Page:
Hatch Ltd. also received the 2015 Outstanding Corporation Award for Philanthropy from the Association of Fundraising Professionals. Hatch is the first engineering, technology and project delivery firm to receive this recognition since the category’s inception in 1989. The Royal Ontario Museum governors, McMaster University and The Princess Margaret Cancer Foundation nominated the company for its ongoing contributions to education, health and community initiatives to create positive change.

The 2015 Ontario Wood WORKS! Awards were recently handed out to Ontario engineering firms to recognize people and organizations that, through design excellence, advocacy and innovation, are advancing the use of wood in all types of construction. In the environment category, Dialog won for the Bill Fisch Forest Stewardship and Education Centre in Stouffville. In the northern Ontario excellence category, Lavergne Draward and Associates won for the École Ste. Marguerite Bourgeoys kindergarten addition in Kenora, ON. Moses Structural Engineers won the Engineer Wood Advocate Award for its leadership in timber engineering.

For the first time, a Canadian team has taken top spot as the international winner of the 2015 James Dyson Award. The team is made up of University of Waterloo graduates Jesús Zozaya, Alroy Ameida, James Pickard and Katarina Ilic. Their project, Voltera V-One, is a custom circuit board printer that allows a user to go from concept to reality in minutes. Voltera V-One uses the same rapid prototyping principles that underpin 3-D printing: It lays down conductive and insulating inks to create a functional, two-layer circuit board. But it’s also a solder paste dispenser, allowing components to be added to the board and reflowed by a 550-watt heater. This enables users to create prototype circuit boards quickly and cheaply. The team was awarded $54,000 and the university department received $9,000 from the James Dyson Foundation. The James Dyson Award is an annual contest open to university students or recent graduates studying product design, industrial design and engineering. The contest challenge is to design something that solves a problem.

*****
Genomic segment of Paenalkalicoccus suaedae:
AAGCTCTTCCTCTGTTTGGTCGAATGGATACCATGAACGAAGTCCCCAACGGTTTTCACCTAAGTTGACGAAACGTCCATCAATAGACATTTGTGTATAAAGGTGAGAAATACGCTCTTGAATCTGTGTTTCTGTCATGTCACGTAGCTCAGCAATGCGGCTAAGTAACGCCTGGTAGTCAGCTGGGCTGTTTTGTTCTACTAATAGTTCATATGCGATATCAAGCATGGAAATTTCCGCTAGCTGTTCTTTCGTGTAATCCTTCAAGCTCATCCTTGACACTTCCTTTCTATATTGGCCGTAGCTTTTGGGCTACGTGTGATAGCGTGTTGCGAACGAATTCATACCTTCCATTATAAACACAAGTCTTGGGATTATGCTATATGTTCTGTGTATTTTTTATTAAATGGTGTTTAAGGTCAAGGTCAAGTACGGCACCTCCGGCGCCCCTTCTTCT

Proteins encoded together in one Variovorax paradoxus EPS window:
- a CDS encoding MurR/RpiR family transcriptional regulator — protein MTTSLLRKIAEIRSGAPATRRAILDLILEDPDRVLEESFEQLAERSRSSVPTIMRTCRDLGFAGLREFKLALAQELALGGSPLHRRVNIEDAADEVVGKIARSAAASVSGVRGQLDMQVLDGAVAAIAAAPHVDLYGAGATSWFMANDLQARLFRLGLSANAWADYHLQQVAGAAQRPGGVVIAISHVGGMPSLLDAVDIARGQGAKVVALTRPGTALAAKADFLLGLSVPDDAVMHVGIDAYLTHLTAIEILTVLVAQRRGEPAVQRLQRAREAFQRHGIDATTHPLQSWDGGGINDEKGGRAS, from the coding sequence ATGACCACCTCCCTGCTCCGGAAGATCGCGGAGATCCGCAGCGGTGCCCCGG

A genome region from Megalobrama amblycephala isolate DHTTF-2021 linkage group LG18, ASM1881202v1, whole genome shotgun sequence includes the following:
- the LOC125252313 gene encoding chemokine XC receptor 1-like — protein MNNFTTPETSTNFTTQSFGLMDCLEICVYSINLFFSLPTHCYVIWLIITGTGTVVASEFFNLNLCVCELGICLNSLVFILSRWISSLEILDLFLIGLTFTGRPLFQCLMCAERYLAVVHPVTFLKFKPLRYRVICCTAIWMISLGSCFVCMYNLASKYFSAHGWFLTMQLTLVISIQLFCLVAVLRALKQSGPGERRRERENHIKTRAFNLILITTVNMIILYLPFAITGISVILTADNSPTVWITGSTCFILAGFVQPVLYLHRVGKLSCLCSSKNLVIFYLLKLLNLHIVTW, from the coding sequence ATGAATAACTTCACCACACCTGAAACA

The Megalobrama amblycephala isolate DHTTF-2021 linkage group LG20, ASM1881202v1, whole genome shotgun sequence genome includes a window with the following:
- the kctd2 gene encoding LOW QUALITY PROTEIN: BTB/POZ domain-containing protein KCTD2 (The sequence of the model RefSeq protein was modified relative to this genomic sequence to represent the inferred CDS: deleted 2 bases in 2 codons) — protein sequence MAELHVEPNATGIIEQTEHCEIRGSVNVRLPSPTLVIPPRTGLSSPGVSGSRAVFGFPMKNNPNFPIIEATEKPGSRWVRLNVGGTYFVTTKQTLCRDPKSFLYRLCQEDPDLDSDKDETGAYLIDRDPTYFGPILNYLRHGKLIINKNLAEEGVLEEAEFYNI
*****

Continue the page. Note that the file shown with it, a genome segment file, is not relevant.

The 2015 recipients of the Schulich Leadership  Scholarships have headed off to university across Canada to pursue studies in science, technology, engineering or mathematics (STEM). Daniel McInnis of Ottawa, who is attending U of T, received an $80,000 undergraduate scholarship, given to students pursuing engineering degrees. Created by Canadian business leader Seymour Schulich, the scholarship program encourages high school graduates to embrace STEM disciplines in their future careers.


Engineers Canada is accepting entries for the 2016 scholarships program. Six scholarships totalling $60,000 will be awarded to professional engineers returning to university. The deadline for applications is March 1, 2016. Additional information is available at www.engineerscanada.ca/scholarship-program.